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I Have the Right to Be a Child
by Alain Serres and Aurelia Fronty and Helen Mixter




Overview -
With a very simple text accompanied by rich, vibrant illustrations a young narrator describes what it means to be a child with rights -- from the right to food, water and shelter, to the right to go to school, to the right to be free from violence, to the right to breathe clean air, and much more. The book emphasizes that these rights belong to every child on the planet, whether they are "black or white, small or big, rich or poor, born here or somewhere else." It also makes evident that knowing and talking about these rights are the first steps toward making sure that they are respected.

A brief afterword explains that the rights outlined in the book come from the Convention on the Rights of the Child, which was adopted by the UN General Assembly in 1989. The treaty sets out the basic human rights that belong to children all over the world, recognizing that children need special protection since they are more vulnerable than adults. It has been ratified by 193 countries, with the exception of Somalia and the United States. Once a country has ratified the document, they are legally bound to comply with it and to report on their efforts to do so. As a result, some progress has been made, not only in awareness of children's rights, but also in their implementation. But there are still many countries, wealthy and poor, where children's basic needs are not being met.

To read a summary of the Convention on the Rights of the Child, go to www.unicef.org/crc/files/Rights_overview.pdf.

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More About I Have the Right to Be a Child by Alain Serres; Aurelia Fronty; Helen Mixter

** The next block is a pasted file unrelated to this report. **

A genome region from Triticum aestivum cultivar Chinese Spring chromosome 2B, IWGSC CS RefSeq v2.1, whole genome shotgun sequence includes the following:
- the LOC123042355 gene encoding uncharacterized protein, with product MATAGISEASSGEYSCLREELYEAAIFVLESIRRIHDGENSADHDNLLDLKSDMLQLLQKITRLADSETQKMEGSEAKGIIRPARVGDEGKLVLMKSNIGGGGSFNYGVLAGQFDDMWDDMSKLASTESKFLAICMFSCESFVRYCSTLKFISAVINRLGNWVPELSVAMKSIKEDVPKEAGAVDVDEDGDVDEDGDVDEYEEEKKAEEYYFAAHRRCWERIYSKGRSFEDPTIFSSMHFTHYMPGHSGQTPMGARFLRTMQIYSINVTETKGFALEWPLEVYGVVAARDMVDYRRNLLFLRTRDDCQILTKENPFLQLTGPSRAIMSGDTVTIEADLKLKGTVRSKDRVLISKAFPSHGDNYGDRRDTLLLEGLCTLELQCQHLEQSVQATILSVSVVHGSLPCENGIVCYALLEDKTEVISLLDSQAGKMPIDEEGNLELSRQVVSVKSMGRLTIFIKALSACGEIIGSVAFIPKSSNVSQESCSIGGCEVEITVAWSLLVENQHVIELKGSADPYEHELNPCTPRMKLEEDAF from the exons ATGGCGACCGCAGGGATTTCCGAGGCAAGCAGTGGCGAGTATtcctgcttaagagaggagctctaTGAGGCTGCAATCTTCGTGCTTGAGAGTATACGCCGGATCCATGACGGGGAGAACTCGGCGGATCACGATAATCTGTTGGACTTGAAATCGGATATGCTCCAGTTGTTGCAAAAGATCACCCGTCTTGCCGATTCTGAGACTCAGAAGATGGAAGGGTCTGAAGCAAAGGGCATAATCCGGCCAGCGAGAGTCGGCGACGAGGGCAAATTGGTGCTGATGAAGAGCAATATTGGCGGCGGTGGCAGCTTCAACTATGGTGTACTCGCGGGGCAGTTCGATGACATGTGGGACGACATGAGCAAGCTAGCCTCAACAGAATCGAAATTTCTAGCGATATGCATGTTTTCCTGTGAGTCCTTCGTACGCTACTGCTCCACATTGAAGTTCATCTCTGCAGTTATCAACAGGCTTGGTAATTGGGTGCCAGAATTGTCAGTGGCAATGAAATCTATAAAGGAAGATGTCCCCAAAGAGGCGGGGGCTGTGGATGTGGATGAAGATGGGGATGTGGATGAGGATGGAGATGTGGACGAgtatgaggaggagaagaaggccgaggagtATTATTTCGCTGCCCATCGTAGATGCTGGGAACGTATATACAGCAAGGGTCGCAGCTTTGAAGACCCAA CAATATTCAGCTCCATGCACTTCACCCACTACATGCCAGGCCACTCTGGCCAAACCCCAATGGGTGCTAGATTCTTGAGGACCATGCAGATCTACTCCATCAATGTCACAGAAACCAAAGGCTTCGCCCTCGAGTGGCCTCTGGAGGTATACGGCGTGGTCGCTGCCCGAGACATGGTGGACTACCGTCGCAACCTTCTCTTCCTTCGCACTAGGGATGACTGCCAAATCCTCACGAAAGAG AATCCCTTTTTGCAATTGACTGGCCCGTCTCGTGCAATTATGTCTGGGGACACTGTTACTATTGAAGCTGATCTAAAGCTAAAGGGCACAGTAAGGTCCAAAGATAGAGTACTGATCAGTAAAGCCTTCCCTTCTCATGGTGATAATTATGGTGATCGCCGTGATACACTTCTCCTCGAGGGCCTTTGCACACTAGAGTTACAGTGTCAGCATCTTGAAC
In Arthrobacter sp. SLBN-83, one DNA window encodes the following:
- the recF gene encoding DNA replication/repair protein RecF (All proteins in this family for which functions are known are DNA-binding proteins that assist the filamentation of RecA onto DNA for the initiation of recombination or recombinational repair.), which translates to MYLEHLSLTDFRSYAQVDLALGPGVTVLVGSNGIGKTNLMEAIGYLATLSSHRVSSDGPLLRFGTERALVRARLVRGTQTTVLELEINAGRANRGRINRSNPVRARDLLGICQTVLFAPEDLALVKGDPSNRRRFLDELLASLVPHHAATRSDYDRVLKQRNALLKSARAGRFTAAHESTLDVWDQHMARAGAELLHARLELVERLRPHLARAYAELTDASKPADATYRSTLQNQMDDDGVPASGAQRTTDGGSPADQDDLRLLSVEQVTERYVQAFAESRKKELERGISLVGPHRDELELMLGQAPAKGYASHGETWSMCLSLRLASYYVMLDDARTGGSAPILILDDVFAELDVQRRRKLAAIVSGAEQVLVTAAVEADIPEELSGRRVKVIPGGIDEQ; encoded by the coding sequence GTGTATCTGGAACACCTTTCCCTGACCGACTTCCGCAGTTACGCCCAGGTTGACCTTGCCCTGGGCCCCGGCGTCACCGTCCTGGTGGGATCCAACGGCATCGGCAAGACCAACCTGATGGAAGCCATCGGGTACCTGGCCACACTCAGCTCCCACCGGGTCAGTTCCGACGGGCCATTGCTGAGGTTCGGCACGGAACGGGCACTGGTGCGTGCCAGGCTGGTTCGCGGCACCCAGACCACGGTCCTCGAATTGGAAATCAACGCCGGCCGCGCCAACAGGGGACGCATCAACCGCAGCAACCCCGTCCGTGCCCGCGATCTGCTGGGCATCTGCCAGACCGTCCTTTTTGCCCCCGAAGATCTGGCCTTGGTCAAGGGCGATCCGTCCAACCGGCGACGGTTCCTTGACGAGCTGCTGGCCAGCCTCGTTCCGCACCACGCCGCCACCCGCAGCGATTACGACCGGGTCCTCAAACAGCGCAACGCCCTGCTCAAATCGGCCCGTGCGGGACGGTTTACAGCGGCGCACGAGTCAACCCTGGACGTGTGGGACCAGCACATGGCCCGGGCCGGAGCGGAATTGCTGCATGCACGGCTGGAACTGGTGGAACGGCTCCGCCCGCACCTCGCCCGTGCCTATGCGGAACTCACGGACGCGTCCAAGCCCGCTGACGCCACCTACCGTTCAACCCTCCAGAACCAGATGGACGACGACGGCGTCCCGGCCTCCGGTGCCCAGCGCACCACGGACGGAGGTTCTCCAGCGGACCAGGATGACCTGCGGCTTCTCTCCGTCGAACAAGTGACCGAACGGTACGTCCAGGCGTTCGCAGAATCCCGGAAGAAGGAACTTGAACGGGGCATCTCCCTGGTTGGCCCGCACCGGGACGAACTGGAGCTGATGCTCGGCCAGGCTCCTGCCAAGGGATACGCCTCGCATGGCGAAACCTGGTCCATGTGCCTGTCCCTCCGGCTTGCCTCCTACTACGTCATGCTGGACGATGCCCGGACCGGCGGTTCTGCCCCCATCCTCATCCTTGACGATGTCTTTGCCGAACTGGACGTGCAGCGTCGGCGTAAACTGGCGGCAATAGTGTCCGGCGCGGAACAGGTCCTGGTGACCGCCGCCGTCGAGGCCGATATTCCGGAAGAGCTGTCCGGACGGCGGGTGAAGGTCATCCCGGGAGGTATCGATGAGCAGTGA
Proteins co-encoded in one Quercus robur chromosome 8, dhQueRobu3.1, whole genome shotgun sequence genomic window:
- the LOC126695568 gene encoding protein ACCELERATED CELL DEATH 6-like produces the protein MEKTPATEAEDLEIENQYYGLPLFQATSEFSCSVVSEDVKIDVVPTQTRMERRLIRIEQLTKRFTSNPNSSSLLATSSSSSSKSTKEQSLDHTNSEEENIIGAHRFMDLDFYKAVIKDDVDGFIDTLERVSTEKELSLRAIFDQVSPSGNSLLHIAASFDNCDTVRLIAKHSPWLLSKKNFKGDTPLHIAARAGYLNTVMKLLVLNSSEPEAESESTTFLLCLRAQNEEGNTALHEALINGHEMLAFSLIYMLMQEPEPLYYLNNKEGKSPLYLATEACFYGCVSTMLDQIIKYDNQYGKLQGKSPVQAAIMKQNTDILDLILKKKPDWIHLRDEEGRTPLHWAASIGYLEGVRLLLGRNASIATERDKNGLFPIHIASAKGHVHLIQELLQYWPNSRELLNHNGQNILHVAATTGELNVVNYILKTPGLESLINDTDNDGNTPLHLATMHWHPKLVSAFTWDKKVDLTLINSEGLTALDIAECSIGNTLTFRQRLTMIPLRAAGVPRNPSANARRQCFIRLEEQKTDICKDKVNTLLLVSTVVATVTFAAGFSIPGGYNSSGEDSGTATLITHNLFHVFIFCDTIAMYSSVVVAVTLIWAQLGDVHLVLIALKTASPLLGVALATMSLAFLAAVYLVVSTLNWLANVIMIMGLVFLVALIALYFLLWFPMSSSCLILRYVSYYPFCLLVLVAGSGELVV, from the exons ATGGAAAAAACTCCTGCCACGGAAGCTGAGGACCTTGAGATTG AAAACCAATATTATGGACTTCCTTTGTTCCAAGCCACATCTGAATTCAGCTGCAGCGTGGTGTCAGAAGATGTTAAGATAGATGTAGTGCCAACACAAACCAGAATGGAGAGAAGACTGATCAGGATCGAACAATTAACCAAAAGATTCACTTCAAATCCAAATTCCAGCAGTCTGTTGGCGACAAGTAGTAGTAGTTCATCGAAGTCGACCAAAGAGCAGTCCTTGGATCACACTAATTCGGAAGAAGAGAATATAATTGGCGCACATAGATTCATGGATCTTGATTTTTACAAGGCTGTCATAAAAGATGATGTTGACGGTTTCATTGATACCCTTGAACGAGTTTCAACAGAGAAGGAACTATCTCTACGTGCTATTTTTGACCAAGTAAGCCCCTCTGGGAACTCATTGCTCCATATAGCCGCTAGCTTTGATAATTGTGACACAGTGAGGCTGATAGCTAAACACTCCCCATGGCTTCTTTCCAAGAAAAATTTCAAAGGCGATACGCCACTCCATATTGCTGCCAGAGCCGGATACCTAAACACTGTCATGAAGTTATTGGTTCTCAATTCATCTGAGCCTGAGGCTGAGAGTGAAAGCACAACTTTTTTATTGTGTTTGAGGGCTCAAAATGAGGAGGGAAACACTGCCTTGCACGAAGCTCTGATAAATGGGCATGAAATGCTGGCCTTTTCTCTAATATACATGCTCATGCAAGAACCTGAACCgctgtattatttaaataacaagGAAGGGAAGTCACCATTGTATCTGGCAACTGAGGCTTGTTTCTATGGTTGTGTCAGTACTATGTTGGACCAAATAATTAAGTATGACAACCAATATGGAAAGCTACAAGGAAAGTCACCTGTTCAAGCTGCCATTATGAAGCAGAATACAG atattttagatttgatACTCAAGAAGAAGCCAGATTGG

Overview

With a very simple text accompanied by rich, vibrant illustrations a young narrator describes what it means to be a child with rights -- from the right to food, water and shelter, to the right to go to school, to the right to be free from violence, to the right to breathe clean air, and much more. The book emphasizes that these rights belong to every child on the planet, whether they are "black or white, small or big, rich or poor, born here or somewhere else." It also makes evident that knowing and talking about these rights are the first steps toward making sure that they are respected.

A brief afterword explains that the rights outlined in the book come from the Convention on the Rights of the Child, which was adopted by the UN General Assembly in 1989. The treaty sets out the basic human rights that belong to children all over the world, recognizing that children need special protection since they are more vulnerable than adults. It has been ratified by 193 countries, with the exception of Somalia and the United States. Once a country has ratified the document, they are legally bound to comply with it and to report on their efforts to do so. As a result, some progress has been made, not only in awareness of children's rights, but also in their implementation. But there are still many countries, wealthy and poor, where children's basic needs are not being met.

To read a summary of the Convention on the Rights of the Child, go to www.unicef.org/crc/files/Rights_overview.pdf.

 

Details

  • ISBN-13: 9781554981496
  • ISBN-10: 1554981492
  • Publisher: Groundwood Books
  • Publish Date: May 2012
  • Page Count: 48
  • Reading Level: Ages 7-9
  • Dimensions: 9.59 x 9.57 x 0.6 inches
  • Shipping Weight: 0.96 pounds

Series: I Have the Right #1

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